Jennifer M. Frantz, MPH

    Committee on State Government Affairs, 2015–2016

    J. Gary Wheeler, MD, FAAP, Chairperson

    Anne R. Edwards, MD, FAAP, Chairperson Emeritus

    Tami H. Brooks, MD, FAAP

    Nancy R. Graff, MD, FAAP

    Michael Louis McManus, MD, MPH

    Victor Hugo Perez, MD, MPH, FAAP

    Marsha Dendler Raulerson, MD, FAAP

    Staff

    Ian Van Dinther

    Council on School Health, 2015–2016

    Breena Holmes, MD

    Mandy Allison, MD, MEd, MSPH

    Richard Ancona, MD

    Elliott Attisha, DO

    Nathaniel Beers, MD, MPA

    Cheryl De Pinto, MD, MPH

    Peter Gorski, MD, MPA

    Chris Kjolhede, MD, MPH

    Marc Lerner, MD

    Adrienne Weiss-Harrison, MD

    Thomas Young, MD

    Liaisons

    Nina Fekaris, MS, BSN, RN, NCSN – National Association of School Nurses

    Veda Johnson, MD – School Based Health Alliance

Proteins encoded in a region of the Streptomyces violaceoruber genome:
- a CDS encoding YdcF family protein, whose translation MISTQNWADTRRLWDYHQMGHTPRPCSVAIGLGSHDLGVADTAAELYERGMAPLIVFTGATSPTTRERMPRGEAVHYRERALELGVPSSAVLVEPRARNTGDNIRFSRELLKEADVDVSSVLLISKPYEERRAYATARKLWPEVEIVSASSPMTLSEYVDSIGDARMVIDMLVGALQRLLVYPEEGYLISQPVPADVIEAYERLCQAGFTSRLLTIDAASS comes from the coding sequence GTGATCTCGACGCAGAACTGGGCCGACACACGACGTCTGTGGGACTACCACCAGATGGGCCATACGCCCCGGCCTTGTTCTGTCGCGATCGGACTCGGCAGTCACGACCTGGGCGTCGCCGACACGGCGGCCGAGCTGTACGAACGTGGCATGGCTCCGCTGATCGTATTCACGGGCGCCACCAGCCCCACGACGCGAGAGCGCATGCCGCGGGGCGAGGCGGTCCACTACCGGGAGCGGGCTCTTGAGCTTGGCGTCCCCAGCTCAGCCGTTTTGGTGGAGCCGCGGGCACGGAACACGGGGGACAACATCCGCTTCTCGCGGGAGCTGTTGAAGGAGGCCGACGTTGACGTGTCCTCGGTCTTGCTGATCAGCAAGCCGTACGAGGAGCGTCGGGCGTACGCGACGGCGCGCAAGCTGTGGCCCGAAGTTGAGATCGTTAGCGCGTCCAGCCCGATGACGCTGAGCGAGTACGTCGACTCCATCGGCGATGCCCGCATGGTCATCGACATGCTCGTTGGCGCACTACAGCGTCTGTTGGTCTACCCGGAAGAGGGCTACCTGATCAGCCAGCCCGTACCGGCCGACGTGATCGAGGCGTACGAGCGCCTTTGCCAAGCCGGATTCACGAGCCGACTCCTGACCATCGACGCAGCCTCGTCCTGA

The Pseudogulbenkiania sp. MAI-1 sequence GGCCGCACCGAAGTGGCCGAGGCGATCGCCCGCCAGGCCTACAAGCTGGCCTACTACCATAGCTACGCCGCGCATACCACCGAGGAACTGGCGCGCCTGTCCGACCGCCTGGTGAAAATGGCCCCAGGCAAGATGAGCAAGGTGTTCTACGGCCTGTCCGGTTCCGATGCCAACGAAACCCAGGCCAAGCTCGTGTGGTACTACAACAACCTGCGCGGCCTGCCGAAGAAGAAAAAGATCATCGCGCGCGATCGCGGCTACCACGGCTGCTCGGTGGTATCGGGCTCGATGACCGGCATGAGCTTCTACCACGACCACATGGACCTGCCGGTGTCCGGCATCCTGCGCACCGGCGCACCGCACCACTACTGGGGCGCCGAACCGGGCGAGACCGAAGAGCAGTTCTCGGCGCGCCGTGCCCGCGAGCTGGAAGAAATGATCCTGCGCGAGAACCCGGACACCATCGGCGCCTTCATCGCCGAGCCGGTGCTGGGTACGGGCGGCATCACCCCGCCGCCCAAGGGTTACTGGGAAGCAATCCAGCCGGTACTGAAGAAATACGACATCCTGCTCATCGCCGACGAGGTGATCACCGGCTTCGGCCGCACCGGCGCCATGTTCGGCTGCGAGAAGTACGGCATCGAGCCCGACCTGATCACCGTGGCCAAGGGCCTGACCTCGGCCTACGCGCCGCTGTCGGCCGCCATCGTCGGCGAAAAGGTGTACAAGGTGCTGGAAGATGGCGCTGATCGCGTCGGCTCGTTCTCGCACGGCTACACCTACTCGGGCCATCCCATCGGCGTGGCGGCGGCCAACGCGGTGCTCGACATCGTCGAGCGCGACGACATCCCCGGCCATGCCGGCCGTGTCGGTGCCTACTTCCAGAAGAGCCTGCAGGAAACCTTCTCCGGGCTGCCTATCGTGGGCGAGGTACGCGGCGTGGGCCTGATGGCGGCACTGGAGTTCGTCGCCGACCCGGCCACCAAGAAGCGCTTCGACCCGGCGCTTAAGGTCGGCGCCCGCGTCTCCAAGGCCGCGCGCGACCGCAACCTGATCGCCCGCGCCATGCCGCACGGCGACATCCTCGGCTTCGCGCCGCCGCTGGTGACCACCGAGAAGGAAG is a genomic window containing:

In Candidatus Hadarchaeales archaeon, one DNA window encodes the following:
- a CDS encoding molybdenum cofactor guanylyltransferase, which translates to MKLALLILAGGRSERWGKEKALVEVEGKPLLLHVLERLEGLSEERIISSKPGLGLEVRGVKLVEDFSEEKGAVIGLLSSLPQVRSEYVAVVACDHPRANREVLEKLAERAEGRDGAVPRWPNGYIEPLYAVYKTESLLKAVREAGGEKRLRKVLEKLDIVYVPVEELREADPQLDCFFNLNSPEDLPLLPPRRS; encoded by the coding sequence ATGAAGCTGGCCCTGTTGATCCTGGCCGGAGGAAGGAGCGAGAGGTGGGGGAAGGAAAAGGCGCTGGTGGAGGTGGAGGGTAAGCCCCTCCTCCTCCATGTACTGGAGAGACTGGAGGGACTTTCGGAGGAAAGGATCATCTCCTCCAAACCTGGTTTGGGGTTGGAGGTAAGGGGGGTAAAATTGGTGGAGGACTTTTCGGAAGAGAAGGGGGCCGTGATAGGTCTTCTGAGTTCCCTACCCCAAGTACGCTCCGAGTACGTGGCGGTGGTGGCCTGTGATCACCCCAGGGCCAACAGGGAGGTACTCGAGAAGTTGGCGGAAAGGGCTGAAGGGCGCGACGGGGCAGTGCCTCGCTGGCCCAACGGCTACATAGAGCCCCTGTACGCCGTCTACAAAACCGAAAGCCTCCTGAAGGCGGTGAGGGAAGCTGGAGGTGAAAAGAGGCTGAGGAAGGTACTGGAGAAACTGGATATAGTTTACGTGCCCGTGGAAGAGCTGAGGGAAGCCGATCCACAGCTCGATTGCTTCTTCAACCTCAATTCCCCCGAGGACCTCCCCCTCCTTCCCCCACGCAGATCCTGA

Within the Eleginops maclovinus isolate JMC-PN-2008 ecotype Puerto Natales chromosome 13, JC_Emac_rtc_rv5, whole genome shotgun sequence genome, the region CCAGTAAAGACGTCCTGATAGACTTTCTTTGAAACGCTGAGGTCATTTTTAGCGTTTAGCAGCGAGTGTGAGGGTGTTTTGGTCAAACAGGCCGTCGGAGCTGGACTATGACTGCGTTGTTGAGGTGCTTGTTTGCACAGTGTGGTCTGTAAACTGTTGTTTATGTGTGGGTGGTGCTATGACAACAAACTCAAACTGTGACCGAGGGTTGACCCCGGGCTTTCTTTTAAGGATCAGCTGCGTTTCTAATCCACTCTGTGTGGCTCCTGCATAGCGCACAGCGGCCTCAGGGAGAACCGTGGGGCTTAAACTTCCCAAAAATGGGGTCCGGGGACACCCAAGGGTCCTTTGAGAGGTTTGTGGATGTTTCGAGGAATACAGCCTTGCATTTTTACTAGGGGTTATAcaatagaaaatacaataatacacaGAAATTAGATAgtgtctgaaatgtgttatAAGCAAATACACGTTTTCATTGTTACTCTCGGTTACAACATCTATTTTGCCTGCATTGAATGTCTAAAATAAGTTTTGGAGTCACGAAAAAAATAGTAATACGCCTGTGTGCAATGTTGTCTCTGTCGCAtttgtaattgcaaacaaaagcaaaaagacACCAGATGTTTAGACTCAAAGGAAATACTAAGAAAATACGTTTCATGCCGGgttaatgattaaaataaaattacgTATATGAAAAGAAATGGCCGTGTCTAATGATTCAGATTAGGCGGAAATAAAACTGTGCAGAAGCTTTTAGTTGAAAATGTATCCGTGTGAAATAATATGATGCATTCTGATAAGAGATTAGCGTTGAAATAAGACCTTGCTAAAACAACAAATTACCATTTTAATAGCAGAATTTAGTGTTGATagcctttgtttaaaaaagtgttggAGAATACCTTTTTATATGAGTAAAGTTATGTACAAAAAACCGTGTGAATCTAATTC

Sheryl Kataoka, MD, MSHS – American Academy of Child and Adolescent Psychiatry

    Sandra Leonard, DNP, RN, FNP – Centers for Disease Control and Prevention

    Staff

    Madra Guinn-Jones, MPH

    Section on Administration and Practice Management, 2015–2016

    Christoph Robert Diasio, MD, FAAP, Chairperson

    Kathleen K. Cain, MD, FAAP

    Herschel Robert Lessin, MD, FAAP

    Jeanne Marie Marconi, MD, FAAP

    Gail Ann Schonfeld, MD, FAAP

    Budd N. Shenkin, MD, FAAP

    Rudolph Wong, MD, Section on Medical Students, Residents, and Fellowship Trainees Liaison

    John Eiland Moore MD, FAAP, Education Program Chair

    Staff

    Elisha Ferguson

    Footnotes

    • The guidance in this statement does not indicate an exclusive course of treatment or serve as a standard of medical care. Variations, taking into account individual circumstances, may be appropriate.

    • All policy statements from the American Academy of Pediatrics automatically expire 5 years after publication unless reaffirmed, revised, or retired at or before that time.

    • FINANCIAL DISCLOSURE: The authors have indicated they do not have a financial relationship relevant to this article to disclose.

    • FUNDING: No external funding.

    • POTENTIAL CONFLICT OF INTEREST: The authors have indicated they have no potential conflicts of interest to disclose.

    References